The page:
genetic differentiation within cities, Tokyo being a typical example.
Evolution Geographic R A C E S.
Naturally occurring (i.e., produced by natural,
usually geographic separation
of human groups) R A C E S of the human species are by no means
identical in number of members or degree of genetic differentiation. There
are small groupings of a few hundred to a few thousand individuals,
some slightly and only recently isolated reproductively from adjacent
people. Other equally small groups may have been mating apart from the
rest of mankind for centuries or even for thousands of years. Members
of some human R A C E S number in the hundreds of millions (as the peoples
of modern Europe) or in the billions (as in Asia).
is both useful and meaningful to identify the very large human groupings
that often correspond to continents or other major geographic areas as
geographic R A C E S, a term extensively used with other life forms.
Geographic R A C E S are numerically large, containing within them
smaller groups of reproductive isolates (breeding populations). The reasons
for the large groups' geographic delineation are usually clear. The
Indians of the Americas were
reproductively separated from the peoples of other geographic regions
for many thousands of years. Thus, they have come to differ genetically from
the rest of mankind and even from those Asians from whom they stemmed.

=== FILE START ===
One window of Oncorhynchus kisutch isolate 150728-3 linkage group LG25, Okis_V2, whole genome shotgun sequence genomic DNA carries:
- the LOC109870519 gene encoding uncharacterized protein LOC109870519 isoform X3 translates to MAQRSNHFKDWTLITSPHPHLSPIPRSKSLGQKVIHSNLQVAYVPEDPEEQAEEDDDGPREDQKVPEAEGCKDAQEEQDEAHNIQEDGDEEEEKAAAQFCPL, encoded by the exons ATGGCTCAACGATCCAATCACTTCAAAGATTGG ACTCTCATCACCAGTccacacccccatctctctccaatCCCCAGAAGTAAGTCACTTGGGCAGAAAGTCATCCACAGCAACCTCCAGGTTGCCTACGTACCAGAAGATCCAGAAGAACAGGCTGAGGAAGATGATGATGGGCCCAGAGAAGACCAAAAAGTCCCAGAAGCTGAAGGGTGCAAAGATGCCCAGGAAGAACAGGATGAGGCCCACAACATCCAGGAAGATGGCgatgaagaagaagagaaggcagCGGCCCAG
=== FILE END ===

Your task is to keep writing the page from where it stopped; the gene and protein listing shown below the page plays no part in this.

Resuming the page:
The Australian Aborigines
similarly constitute a geographically defined group of local R A C E S
(see below) separated for millennia from the rest of the world, except for
some slight contact, until the late 18th century. Human
Evolution The antiquity of Homo sapiens. It is a
curious fact that, although evidence for the evolution of man is extensive,
direct fossil evidence of the earliest members of the species Homo
sapiens is relatively scarce. The species H. sapiens (of which the modern
human R A C E S comprise a number of different geographic varieties)
may be defined in terms of the anatomic characters shared by its members.
The definition for prehistoric representatives of the species must be
limited to skeletal characters, the only remains to be found, and includes
such features as a mean cranial capacity of about 1,350 cubic centimetres
(82 cubic inches), an approximately vertical forehead, a rounded
occipital (back) part of the skull with a relatively small area for the
attachment of the neck musculature, jaws and teeth of reduced size,
small canine teeth of spatulate form, the presence of a pointed or
projecting chin, and limb bones adapted to a fully erect posture and
gait. Any skeletal remains that conform to this pattern to an extent that
precludes classification in other groups of higher primates must be
assumed to belong to anatomically modern H. sapiens. In the past there
was a tendency to create entirely new species of Homo on the basis of
fragments of prehistoric human skeletons, even though the remains
showed no significant differences from modern man. This tendency was
prompted by the supposed antiquity of the remains or by a failure to
realize how variable some features are even in modern man. The species of
the genus Homo that immediately preceded H. sapiens was H. erectus, and
it is most likely that sapient humans (H. sapiens) evolved from H.